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Next month we reach the 1980s.

Thursday, May 05, 2005

Ken Edwards: from BARDO

1 And I am very tired

The first person said: “And I am very tired. My achilles tendons can barely support me.”

The second person: “But now it’s peaceful here, as we sit in our living room, barely furnished, the sky darkening over the West Hill outside the window and the occasional scream of a seagull drifting in. This was the closest I’d felt to tears, since … when?”

And the third: “Suppose we were not really here?”

It may be that that person was not, in fact, present. How do we know these things actually happen? You wake up to the light, and the images. The light coming back off the sea, which is out of sight. There was a bit of business phoning and emailing, and racing around in blind fear stuffing last minute things into last minute containers as the men marched in rapid rotation carrying cardboard and everything became glorious. The seagulls stood regally on the roofs, and music was introduced. It says in this book that there will be a sudden understanding. A contract was concluded. The colour is white.

2 Talking to the dogs

The sea glittered. They went from Christmas to about the middle of April, trawling. You shouted at me, and I was filled with remorse for my behaviour. On the Stade then, wandering among the beached fishing boats, abandoned tackle and rusting tractors, only a short distance from the bustle of crowds on the seafront. Then you cleaned the boats out, because you had about 300 shovelfuls of ballast in them when they had no nets in – they were empty, you had to put some ballast in to trim them. The breeze was very stiff near to the waves. You took me to the clifftop, where the cloudscape was magnificent. Jackdaws strutted in the grass.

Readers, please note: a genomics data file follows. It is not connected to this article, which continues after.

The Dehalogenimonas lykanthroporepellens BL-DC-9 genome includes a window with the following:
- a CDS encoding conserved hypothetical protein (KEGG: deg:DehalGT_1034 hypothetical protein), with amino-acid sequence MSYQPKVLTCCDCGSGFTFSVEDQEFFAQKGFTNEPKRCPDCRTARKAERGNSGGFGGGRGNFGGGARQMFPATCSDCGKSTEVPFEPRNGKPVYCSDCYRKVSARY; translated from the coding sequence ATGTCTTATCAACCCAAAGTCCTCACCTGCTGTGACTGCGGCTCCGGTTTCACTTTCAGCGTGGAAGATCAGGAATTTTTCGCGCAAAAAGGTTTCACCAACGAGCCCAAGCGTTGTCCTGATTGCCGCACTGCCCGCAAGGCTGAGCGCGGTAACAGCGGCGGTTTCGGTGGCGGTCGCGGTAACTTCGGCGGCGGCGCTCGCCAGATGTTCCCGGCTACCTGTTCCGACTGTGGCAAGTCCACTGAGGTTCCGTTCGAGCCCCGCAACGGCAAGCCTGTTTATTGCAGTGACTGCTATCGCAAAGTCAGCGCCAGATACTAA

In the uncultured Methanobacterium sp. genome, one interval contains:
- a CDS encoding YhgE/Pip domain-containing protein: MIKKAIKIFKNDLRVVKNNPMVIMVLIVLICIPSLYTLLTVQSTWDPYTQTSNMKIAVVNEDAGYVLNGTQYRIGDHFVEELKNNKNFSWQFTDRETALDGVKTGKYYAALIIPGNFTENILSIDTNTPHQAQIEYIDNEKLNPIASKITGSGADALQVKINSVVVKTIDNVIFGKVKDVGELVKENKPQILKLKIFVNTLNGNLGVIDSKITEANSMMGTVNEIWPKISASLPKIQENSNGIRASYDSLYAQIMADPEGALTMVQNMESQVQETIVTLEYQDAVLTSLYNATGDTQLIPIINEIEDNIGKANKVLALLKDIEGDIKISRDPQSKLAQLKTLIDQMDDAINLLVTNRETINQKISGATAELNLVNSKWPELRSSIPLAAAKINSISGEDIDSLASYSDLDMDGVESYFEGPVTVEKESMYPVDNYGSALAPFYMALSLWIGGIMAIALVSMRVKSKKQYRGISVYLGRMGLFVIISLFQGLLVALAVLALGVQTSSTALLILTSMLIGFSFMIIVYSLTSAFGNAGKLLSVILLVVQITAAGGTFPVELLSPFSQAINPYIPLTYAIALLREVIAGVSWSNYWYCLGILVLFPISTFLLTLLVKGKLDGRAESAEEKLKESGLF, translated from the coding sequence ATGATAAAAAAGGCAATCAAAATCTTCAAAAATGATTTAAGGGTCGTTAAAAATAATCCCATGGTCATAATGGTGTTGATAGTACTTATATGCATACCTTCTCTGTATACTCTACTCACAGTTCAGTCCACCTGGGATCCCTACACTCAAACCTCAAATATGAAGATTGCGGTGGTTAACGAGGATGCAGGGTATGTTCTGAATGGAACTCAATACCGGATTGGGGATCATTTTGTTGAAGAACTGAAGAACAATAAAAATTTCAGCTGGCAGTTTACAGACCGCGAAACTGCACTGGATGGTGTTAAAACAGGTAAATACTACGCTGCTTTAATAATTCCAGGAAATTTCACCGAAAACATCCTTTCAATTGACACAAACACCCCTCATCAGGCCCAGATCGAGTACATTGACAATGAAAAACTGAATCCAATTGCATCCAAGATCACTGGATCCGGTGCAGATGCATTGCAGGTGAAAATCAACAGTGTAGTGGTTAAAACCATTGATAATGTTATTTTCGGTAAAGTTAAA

They returned via woodland path and twitten. That the transit of Venus had occurred – you took it on trust. White clouds vanishing fast, renewed breeze via the stairs, past gorse and bracken. I blew my top at the guy on the premium rate support line. The two big dogs. They didn’t seem so alienating when we got to speak to them.

3 The house